Last year’s publication of the book ‘Bad Pharma: How Drug Companies Mislead Doctors and Harm Patients’ by Ben Goldacre came as quite a shock for some readers. The selective process of disclosure for clinical trials alongside the potential reduction of an evidence base available for doctors and patients was highlighted in the book.

Following the book’s publication, the transparency and disclosure of clinical trial data has been under the spotlight. The House of Commons Science and Technology Committee launched an inquiry in December 2012, which addressed issues such as transparency and disclosure of clinical-trial data and barriers to conducting trials in the UK and EU. The Committee would like to see all trials conducted on treatments used in the National Health Service registered prospectively, with the results published in a scientific journal.

The Report calls on the government to take its recommendations into account during the on-going discussions on revising the European Union’s Clinical Trials Directive and in its response to the European Medicines Agency’s consultation on releasing clinical trial data, which closes at the end of this month.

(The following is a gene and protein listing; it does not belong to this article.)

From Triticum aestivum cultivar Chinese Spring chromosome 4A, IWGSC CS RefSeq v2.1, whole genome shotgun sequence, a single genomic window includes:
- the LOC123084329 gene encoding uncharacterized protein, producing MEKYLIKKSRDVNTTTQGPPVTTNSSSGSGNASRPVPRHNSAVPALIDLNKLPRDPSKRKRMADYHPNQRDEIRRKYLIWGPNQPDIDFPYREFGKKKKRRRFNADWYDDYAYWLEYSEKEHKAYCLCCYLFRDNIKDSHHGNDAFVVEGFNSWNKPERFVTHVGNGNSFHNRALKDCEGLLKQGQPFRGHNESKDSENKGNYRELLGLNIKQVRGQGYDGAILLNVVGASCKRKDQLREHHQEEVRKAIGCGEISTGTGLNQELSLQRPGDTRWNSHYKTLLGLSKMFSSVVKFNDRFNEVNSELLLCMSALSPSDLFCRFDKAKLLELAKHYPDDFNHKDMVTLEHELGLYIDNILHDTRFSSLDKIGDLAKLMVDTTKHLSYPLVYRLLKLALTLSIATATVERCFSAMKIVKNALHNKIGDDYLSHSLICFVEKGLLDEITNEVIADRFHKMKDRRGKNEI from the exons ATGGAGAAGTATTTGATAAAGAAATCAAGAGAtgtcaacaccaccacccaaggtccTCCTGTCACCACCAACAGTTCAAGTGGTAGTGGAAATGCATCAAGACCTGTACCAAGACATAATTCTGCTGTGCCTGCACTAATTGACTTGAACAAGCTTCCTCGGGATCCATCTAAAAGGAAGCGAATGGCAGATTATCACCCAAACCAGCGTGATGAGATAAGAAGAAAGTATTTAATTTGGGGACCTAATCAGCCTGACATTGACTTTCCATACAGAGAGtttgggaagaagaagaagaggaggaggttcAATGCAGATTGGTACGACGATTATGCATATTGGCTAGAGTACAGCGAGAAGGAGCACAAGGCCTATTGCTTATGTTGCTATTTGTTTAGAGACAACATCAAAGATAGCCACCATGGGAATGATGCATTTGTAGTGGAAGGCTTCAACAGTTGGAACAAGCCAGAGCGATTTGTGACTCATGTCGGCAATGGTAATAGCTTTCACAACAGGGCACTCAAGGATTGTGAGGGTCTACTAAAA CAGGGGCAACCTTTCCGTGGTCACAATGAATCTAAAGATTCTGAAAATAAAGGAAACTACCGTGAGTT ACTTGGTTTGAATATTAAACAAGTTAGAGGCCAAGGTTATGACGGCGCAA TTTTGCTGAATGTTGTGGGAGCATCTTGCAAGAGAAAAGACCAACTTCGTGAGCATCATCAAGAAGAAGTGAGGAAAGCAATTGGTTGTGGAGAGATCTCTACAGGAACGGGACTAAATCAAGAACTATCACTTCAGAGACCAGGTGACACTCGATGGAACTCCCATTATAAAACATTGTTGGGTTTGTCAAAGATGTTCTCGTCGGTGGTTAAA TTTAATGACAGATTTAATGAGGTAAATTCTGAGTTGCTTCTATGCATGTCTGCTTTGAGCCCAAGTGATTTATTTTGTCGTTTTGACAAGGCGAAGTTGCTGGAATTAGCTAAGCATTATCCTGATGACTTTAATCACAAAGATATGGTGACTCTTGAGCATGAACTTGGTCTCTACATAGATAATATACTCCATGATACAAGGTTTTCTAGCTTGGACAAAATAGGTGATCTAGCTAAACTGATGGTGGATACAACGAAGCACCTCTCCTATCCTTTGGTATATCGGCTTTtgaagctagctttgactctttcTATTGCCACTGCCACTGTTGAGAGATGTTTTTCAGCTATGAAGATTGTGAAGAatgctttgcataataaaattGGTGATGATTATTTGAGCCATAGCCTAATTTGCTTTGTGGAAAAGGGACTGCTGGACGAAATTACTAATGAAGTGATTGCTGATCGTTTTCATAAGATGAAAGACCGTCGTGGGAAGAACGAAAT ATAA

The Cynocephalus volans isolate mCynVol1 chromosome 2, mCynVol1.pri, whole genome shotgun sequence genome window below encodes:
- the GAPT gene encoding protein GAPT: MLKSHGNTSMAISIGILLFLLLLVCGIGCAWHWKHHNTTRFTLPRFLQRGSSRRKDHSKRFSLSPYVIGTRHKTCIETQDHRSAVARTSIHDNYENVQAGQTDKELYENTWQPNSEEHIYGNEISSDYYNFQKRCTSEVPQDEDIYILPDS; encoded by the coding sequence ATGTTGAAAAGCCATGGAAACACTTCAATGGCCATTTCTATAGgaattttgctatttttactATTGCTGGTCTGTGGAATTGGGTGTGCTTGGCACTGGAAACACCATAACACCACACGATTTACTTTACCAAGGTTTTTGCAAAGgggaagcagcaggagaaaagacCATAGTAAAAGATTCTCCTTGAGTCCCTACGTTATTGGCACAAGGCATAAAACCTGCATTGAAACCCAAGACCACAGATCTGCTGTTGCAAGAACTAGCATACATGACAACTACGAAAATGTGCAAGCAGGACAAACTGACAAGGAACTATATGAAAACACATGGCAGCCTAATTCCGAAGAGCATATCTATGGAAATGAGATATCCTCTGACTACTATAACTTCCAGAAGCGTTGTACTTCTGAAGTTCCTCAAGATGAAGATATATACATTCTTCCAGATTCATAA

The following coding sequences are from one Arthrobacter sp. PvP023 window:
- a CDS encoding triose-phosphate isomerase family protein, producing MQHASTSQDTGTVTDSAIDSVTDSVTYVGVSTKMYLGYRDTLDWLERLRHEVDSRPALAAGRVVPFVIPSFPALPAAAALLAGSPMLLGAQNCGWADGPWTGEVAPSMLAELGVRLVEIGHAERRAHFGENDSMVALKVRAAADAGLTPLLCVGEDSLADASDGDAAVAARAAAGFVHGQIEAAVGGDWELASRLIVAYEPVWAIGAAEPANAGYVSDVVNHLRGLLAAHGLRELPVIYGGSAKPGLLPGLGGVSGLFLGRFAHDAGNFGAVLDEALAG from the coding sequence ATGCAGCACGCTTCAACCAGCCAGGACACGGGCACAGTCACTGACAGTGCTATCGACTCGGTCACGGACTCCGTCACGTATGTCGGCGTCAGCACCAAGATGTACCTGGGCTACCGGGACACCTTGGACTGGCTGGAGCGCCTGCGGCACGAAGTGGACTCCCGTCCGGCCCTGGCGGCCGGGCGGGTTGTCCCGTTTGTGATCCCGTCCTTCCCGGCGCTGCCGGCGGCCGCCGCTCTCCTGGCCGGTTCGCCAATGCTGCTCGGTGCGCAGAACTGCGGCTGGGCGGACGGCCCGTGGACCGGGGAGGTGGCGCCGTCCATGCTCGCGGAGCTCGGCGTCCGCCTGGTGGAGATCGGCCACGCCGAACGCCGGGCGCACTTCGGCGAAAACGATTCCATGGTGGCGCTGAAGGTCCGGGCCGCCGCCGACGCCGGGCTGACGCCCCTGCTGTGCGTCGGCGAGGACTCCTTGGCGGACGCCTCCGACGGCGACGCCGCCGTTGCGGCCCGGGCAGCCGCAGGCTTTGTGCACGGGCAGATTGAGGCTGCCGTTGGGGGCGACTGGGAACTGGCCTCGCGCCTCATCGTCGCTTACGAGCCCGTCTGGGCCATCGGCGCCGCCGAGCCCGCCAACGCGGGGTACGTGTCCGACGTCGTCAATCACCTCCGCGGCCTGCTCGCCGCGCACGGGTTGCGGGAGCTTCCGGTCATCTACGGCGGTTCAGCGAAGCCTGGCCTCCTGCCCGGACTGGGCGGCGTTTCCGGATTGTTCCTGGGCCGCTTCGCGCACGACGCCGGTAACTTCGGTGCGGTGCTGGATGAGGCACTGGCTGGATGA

Accordingly, in its recommendations, the Committee has distinguished between four distinct levels of transparency:

Essais cliniques

  1. Universal trial registration. In future, all clinical trials conducted in the UK, and all trials related to treatments used by the National Health Service, should be registered.
  2. Summary-level trial results should be made public. The Committee does not accept the argument that it is not possible to publish ‘negative’ study results in peer-reviewed scientific journals.
  3. Clinical study reports (CSRs). It would be “unduly burdensome” to mandate that full CSRs be produced for non-commercial trials, the Committee believes.
  4. Individual patient-level data (IPD). The Committee does not support placing IPD in the public domain “in an unrestricted manner”, even if they are anonymised.

The Association of the British Pharmaceutical Industry (ABPI) has launched a clinical trial disclosure toolkit to help its member companies comply with transparency requirements for information surrounding clinical studies.